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noun, plural: streptolysins

A type of hemolysin produced by or derived from certain strains of streptococci


A streptolysin is a hemolytic exotoxin produced by or derived from certain strains of streptococci. The streptococci are Gram-positive bacteria that occur in chains of varying lengths. Many of them are known to release toxins, such as streptolysins and erythrogenic toxins. While alpha-hemolytic streptococci cause incomplete hemolysis, beta-haemolytic streptococci (of which Streptococcus pyogenes is an example) can cause complete hemolysis of red blood cells. They produce a broad zone of haemolysis on blood agar as a result of streptolysin O and S release.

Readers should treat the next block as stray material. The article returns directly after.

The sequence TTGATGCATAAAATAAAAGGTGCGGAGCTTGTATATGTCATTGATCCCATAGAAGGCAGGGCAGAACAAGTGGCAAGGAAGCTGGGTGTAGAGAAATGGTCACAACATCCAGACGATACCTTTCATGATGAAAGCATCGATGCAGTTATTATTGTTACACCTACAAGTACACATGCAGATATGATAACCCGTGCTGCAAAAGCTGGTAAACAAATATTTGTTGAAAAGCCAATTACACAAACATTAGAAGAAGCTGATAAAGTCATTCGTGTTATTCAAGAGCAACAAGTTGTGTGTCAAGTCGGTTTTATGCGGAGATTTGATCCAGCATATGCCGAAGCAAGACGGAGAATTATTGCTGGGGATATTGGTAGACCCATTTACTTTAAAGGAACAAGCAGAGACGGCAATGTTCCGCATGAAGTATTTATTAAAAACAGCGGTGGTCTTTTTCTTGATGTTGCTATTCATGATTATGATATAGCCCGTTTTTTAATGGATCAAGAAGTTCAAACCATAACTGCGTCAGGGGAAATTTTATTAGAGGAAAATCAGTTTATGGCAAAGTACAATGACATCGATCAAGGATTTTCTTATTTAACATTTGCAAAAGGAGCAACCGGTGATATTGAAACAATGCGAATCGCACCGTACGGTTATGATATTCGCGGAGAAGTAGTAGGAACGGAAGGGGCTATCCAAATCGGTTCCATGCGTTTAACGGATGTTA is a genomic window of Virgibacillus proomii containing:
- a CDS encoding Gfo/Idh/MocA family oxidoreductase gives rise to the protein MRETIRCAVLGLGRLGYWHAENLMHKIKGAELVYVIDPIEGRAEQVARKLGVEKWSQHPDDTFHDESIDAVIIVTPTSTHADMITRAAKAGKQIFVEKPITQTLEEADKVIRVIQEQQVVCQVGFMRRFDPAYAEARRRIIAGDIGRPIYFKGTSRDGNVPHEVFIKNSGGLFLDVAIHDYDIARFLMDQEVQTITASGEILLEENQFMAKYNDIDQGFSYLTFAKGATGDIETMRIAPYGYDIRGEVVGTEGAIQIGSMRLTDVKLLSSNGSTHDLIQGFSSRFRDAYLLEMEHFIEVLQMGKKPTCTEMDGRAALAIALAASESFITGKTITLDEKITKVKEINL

Two forms of streptolysin occur: streptolysin O, which is oxygen-labile and streptolysin S, which is oxygen-stable. In 1930s, E. W. Todd was able to identify these two toxins responsible for the ability of group A streptococcus to lyse the red blood cells of mammals.1 Streptolysin O is immunogenic, which means it can incite certain immune cells to produce antibodies against it. Sreptolysin S is not immunogenic perhaps due to its relatively smaller size. Also, streptolysin S is oxygen-stable, which means that it is stable in the presence of atmospheric oxygen.

Word origin: strepto- from Streptococcus + (hemo)lysin)

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1 Wessels, M. R. (2005). Streptolysin S. The Journal of Infectious Diseases, 192 (1): 13–15.